The Creed Explained

In the Constitution of Junior Chamber International, it says that the purposes of the Jaycees shall be inspired by the Creed.

The Creed was adopted in 1947 to indicate to all members a set of principles that they must believe in. Hence, all members are asked to subscribe to the Creed when they are inducted to show that they accept certain principles and standards as part of their life.

Each Jaycee has the responsibility to learn the meaning of the Creed, to understand it, and, above all, practice its principles. Jaycee membership should not be taken lightly and our Creed adds a purpose to belonging.

This moving declaration of principles was composed by Bill Brownfield, who was so inspired by the spirit and ideals of the Jaycees after attending his first National Convention in 1946 that he wanted to convey what the group stood for.

Cool trivia: The Jaycee Creed was put to paper in a car parked just west of Junction City, Ohio. Brownfield consciously rejected the idea of mentioning God in the Creed as the Jaycees were not a sectarian organization but included men of all faiths.

Here is a brief explanation of the Creed, though its meaning seems to deepen as the years go by:

WE BELIEVE:

THAT FAITH IN GOD GIVES MEANING AND PURPOSE TO HUMAN LIFE

  • This organization shall refrain from sectarian or religious activities. The concept of “God” in the context of the JCI Creed is to be interpreted according to one’s own religious belief.
  • Brownfield interpreted it in this way: “The Junior Chamber membership, drawn from many religious backgrounds, is united by a common bond of faith; that man lives by the will of (his/her) God, that God’s will for man is good; and that the life worthwhile is lived in harmony with His eternal plan.”

THAT THE BROTHERHOOD OF MEN TRANSCENDS THE SOVEREIGNTY OF NATIONS

  • That more can be accomplished toward world peace by appreciating and acknowledging the race, colors and creed of all people, than by building individual nations into ones full of power to be feared by others.
  • Brownfield put it this way: “Man-made boundaries have been drawn and redrawn, separating the human race into many nations. But across these unnatural divisions there has been an intercourse in art, science, commerce and religion; evidence of man’s universal brotherhood; proof that man himself, not his territorial divisions, is of basic worth.”

THAT ECONOMIC JUSTICE CAN BEST BE WON BY FREE MEN THROUGH FREE ENTERPRISE

  • This association shall refrain from any partisan political activity. The expression “Free Enterprise” is to be interpreted as: expressing faith in the sanctity of freedom; proclaiming belief in the basic nobility of human life; protecting the right of the individual to live in dignity; and providing for each individual the opportunity to develop his or her maximum potential within his/her own society.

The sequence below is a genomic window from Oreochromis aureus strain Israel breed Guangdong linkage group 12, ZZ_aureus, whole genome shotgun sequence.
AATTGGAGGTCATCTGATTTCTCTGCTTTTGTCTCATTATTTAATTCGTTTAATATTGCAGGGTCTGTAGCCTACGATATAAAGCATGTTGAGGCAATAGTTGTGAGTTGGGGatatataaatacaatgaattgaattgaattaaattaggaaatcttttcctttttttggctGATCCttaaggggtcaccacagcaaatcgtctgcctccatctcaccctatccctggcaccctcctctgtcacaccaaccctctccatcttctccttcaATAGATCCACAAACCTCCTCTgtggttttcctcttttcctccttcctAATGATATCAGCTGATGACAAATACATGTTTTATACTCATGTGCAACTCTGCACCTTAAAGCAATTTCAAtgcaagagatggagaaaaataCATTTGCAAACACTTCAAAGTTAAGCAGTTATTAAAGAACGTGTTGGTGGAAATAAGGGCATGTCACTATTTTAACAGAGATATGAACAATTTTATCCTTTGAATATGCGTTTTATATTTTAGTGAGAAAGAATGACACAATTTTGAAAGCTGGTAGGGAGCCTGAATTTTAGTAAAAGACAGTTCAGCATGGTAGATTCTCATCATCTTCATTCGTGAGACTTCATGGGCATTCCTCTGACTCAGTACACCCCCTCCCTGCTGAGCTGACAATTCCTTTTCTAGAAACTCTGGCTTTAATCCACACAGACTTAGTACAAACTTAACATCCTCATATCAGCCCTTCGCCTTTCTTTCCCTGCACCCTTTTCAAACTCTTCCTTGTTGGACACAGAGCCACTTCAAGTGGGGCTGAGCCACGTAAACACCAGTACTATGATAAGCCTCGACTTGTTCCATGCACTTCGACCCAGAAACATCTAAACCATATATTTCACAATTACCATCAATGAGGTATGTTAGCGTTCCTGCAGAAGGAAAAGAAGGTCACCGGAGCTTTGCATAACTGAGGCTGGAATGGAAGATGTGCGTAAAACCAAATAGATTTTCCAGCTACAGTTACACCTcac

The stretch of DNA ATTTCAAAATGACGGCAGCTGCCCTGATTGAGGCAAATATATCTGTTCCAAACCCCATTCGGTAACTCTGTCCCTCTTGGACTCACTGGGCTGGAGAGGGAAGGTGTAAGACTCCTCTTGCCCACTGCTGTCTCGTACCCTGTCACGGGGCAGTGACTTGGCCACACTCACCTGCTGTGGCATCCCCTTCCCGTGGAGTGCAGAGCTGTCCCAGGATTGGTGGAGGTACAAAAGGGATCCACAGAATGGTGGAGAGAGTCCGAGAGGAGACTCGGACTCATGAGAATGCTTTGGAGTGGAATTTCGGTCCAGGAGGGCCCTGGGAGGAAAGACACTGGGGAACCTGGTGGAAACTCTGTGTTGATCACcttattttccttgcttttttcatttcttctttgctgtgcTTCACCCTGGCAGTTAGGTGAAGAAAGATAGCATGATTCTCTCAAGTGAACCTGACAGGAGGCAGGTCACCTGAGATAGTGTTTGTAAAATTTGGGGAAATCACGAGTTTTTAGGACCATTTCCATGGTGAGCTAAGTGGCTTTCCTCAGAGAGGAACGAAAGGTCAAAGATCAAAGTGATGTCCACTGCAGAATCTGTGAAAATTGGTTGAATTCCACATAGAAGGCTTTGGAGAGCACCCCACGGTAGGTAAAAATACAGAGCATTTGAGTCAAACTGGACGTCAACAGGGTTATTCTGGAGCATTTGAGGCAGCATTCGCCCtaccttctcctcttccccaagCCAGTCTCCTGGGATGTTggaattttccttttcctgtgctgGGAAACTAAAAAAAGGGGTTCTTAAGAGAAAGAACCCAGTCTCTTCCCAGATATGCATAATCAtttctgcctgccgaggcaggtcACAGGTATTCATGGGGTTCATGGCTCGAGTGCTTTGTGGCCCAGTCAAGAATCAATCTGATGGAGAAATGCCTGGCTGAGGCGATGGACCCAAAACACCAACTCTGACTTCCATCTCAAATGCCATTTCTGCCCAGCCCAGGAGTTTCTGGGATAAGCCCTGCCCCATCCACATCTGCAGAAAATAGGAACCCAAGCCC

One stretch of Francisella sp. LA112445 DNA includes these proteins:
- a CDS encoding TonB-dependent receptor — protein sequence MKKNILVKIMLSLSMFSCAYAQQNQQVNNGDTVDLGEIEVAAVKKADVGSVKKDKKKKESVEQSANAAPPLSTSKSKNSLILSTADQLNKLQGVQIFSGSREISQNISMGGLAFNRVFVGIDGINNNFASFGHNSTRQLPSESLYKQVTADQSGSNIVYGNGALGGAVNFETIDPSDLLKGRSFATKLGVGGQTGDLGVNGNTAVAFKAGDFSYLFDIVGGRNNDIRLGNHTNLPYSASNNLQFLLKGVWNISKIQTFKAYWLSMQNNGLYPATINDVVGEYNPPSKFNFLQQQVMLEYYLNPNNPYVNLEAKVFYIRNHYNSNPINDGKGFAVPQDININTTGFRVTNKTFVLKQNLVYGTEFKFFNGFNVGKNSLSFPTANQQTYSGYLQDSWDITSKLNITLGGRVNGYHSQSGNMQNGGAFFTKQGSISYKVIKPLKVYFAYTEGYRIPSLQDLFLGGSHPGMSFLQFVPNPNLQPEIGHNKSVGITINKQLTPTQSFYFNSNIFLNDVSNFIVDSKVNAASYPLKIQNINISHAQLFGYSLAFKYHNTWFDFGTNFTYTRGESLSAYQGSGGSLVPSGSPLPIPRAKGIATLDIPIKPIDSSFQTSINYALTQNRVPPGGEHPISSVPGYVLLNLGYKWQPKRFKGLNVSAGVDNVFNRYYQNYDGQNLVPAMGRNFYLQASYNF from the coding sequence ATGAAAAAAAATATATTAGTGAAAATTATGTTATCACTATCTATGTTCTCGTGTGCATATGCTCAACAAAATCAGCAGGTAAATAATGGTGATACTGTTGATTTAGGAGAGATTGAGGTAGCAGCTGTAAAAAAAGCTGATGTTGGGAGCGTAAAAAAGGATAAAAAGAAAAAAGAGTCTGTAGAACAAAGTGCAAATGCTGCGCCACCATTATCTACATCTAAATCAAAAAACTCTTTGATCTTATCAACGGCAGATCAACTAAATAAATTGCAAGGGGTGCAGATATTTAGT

• That no man can be truly free unless he is free from economic bondage
  • Brownfield expressed it this way: “Where economic improvement has been greatest, man has been free to follow his dream of making a personal fortune by doing something never done before, or by doing it better.” He also said, “the system of self development through private enterprise could be adapted with variations to suit local conditions in many parts of the world.”

THAT GOVERNMENT SHOULD BE OF LAWS RATHER THAN OF MEN

  • That rule of the people through the people’s representatives who govern by the people’s law is the only way for a nation to prosper.
  • Brownfield expressed the meaning this way: “In a free society, the fundamental law is derived from the people. It is they who hold the final authority.”

THAT EARTH’S GREAT TREASURE LIES IN HUMAN PERSONALITY

  • The development of leaders is the Jaycees’ primary objective. This is based on the firm belief that leadership is learned through active participation in internal and external activities.
  • Brownfield’s views on this line are: “True treasure lies in the hearts of men. There is about us a vast field of opportunity for cultivation of the human personality. It is not the quantity nor the length of life that gives it zest, but the quality of living, the achievement we make in terms of human progress.”

THAT SERVICE TO HUMANITY IS THE BEST WORK OF LIFE

  • That by dispelling selfish thoughts from the mind and devoting life to the betterment of the community, we will play a large role in making this world of ours a much better place in which to live.
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